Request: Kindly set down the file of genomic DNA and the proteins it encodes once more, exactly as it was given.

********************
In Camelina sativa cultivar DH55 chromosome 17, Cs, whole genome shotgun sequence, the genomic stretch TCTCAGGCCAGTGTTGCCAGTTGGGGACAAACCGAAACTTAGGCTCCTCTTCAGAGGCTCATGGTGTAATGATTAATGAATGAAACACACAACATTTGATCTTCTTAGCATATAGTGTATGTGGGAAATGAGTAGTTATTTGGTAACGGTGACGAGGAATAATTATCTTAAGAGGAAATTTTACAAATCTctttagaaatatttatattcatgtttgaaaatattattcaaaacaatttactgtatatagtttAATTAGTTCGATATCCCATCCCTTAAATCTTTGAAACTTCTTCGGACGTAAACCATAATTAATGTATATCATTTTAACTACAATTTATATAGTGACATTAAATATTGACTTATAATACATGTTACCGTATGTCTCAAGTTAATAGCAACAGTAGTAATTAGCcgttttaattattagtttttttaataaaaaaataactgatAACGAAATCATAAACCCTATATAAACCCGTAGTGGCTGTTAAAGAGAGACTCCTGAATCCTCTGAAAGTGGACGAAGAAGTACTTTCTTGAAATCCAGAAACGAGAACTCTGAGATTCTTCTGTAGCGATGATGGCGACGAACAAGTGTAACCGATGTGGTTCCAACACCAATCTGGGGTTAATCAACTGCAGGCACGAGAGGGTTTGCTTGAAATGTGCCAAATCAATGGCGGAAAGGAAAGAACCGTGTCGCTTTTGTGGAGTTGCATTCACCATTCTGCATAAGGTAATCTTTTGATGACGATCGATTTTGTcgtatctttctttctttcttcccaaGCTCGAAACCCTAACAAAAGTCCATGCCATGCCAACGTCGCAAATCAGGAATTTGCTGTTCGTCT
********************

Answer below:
In Camelina sativa cultivar DH55 chromosome 17, Cs, whole genome shotgun sequence, the genomic stretch TCTCAGGCCAGTGTTGCCAGTTGGGGACAAACCGAAACTTAGGCTCCTCTTCAGAGGCTCATGGTGTAATGATTAATGAATGAAACACACAACATTTGATCTTCTTAGCATATAGTGTATGTGGGAAATGAGTAGTTATTTGGTAACGGTGACGAGGAATAATTATCTTAAGAGGAAATTTTACAAATCTctttagaaatatttatattcatgtttgaaaatattattcaaaacaatttactgtatatagtttAATTAGTTCGATATCCCATCCCTTAAATCTTTGAAACTTCTTCGGACGTAAACCATAATTAATGTATATCATTTTAACTACAATTTATATAGTGACATTAAATATTGACTTATAATACATGTTACCGTATGTCTCAAGTTAATAGCAACAGTAGTAATTAGCcgttttaattattagtttttttaataaaaaaataactgatAACGAAATCATAAACCCTATATAAACCCGTAGTGGCTGTTAAAGAGAGACTCCTGAATCCTCTGAAAGTGGACGAAGAAGTACTTTCTTGAAATCCAGAAACGAGAACTCTGAGATTCTTCTGTAGCGATGATGGCGACGAACAAGTGTAACCGATGTGGTTCCAACACCAATCTGGGGTTAATCAACTGCAGGCACGAGAGGGTTTGCTTGAAATGTGCCAAATCAATGGCGGAAAGGAAAGAACCGTGTCGCTTTTGTGGAGTTGCATTCACCATTCTGCATAAGGTAATCTTTTGATGACGATCGATTTTGTcgtatctttctttctttcttcccaaGCTCGAAACCCTAACAAAAGTCCATGCCATGCCAACGTCGCAAATCAGGAATTTGCTGTTCGTCT